Book cover: Sea Monsters on Medieval and Renaissance Maps Chet Van Duzer’s Sea Monsters on Medieval and Renaissance Maps (The British Library) does what it says on the tin: you really will find out more than you ever wanted to about the sea monsters that appeared on medieval and renaissance maps. (Van Duzer defines them as anything that a contemporary reader would consider exotic, whether it was real or imaginary, so walruses appear along with krakens.) It’s a dizzying catalogue of them, all kinds of them, from medieval mappaemundi (actually, there’s a Roman map in there too) all the way to Ortelius and the late sixteenth century. By the seventeenth century sea monsters were giving way to sailing vessels, and to a loss of ornamentation and illustration in general.

But: sea monsters. What was up with them? For the most part this book gets lost in the weeds, focusing in detail on monster after monster, but Van Duzer does sketch out an argument in the introduction:

First, they may serve as graphic records of literature about sea monsters, indications of possible dangers to sailors — and datapoints in the geography of the marvellous. Second, they may function as decorative elements which enliven the image of the world, suggesting in a general way that the sea can be dangerous, but more emphatically indicating and drawing attention to the vitality of the oceans and the variety of creatures in the world, and to the cartographer’s artistic talents. Of course these two roles are compatible, and sea monsters can play both at the same time. (p. 11)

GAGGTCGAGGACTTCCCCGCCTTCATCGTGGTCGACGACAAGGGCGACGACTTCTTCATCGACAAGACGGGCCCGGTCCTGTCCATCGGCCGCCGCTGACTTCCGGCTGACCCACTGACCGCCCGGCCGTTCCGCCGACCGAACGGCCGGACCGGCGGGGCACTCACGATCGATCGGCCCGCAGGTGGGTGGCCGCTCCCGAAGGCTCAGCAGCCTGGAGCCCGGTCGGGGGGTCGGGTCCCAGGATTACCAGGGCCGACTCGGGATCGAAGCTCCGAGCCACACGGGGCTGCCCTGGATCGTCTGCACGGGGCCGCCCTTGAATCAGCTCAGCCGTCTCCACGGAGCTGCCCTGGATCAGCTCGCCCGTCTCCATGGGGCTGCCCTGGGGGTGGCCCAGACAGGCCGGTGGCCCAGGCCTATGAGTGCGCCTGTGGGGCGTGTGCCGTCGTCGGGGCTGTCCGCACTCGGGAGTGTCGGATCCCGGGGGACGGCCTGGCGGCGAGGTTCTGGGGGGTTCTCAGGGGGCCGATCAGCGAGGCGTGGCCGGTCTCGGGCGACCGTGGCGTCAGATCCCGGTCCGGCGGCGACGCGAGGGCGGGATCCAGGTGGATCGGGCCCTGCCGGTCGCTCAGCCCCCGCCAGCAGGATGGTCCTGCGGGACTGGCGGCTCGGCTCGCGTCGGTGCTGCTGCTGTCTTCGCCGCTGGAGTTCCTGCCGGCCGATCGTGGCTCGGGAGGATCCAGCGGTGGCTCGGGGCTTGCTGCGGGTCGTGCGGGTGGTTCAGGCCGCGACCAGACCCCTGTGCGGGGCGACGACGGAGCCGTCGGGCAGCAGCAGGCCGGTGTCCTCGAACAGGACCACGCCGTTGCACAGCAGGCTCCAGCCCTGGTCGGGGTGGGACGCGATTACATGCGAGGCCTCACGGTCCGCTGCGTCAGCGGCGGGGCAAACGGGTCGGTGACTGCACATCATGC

Van Duzer goes beyond the map in his discussion of sea monsters. For one thing, he points out the non-cartographic sources of sea monsters, such as works of natural history, and compares them to the monsters on the map. He also looks at the economics of sea monsters, which were embellishments that cost extra and may have required a specialist artist: “if the client commissioning the chart did not pay for sea monsters, he or she did not receive them” (p. 10).

For my part, it seems to me that sea monsters in renaissance maps are also holdovers of medieval iconography, sort of a cartographic appendix. Being a big-picture sort, I glazed over a bit at all the detail, but this sort of detail is exactly the sort of thing that illuminates the subject. Between this book and The Art of the Map (reviewed here), I’ve learned quite a bit about the margins and empty spaces of old maps lately.

Previously: Here Be Sea Monsters.